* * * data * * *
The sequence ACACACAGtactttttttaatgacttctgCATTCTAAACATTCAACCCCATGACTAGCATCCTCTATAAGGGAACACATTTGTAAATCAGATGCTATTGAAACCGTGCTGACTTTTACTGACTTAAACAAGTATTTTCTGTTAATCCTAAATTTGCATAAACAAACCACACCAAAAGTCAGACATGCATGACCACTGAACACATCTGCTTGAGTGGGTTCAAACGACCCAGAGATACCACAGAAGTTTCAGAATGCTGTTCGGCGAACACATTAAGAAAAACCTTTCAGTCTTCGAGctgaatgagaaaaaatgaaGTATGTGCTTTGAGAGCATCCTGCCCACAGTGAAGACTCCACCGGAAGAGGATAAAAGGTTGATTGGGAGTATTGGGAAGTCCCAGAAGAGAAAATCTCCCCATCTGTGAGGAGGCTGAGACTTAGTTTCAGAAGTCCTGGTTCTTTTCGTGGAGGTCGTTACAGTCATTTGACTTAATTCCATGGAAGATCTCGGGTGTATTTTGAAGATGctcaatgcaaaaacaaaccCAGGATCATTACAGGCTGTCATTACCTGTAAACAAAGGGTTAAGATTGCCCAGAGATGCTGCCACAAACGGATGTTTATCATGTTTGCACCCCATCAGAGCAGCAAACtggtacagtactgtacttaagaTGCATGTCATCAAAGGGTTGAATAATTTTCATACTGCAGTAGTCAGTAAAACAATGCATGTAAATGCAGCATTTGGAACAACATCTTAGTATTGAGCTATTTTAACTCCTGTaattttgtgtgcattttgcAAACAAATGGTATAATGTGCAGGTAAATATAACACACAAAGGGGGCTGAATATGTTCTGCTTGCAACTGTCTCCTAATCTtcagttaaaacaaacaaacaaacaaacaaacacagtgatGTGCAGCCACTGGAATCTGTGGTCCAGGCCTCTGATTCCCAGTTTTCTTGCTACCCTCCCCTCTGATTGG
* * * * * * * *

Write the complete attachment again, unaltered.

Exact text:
The sequence ACACACAGtactttttttaatgacttctgCATTCTAAACATTCAACCCCATGACTAGCATCCTCTATAAGGGAACACATTTGTAAATCAGATGCTATTGAAACCGTGCTGACTTTTACTGACTTAAACAAGTATTTTCTGTTAATCCTAAATTTGCATAAACAAACCACACCAAAAGTCAGACATGCATGACCACTGAACACATCTGCTTGAGTGGGTTCAAACGACCCAGAGATACCACAGAAGTTTCAGAATGCTGTTCGGCGAACACATTAAGAAAAACCTTTCAGTCTTCGAGctgaatgagaaaaaatgaaGTATGTGCTTTGAGAGCATCCTGCCCACAGTGAAGACTCCACCGGAAGAGGATAAAAGGTTGATTGGGAGTATTGGGAAGTCCCAGAAGAGAAAATCTCCCCATCTGTGAGGAGGCTGAGACTTAGTTTCAGAAGTCCTGGTTCTTTTCGTGGAGGTCGTTACAGTCATTTGACTTAATTCCATGGAAGATCTCGGGTGTATTTTGAAGATGctcaatgcaaaaacaaaccCAGGATCATTACAGGCTGTCATTACCTGTAAACAAAGGGTTAAGATTGCCCAGAGATGCTGCCACAAACGGATGTTTATCATGTTTGCACCCCATCAGAGCAGCAAACtggtacagtactgtacttaagaTGCATGTCATCAAAGGGTTGAATAATTTTCATACTGCAGTAGTCAGTAAAACAATGCATGTAAATGCAGCATTTGGAACAACATCTTAGTATTGAGCTATTTTAACTCCTGTaattttgtgtgcattttgcAAACAAATGGTATAATGTGCAGGTAAATATAACACACAAAGGGGGCTGAATATGTTCTGCTTGCAACTGTCTCCTAATCTtcagttaaaacaaacaaacaaacaaacaaacacagtgatGTGCAGCCACTGGAATCTGTGGTCCAGGCCTCTGATTCCCAGTTTTCTTGCTACCCTCCCCTCTGATTGG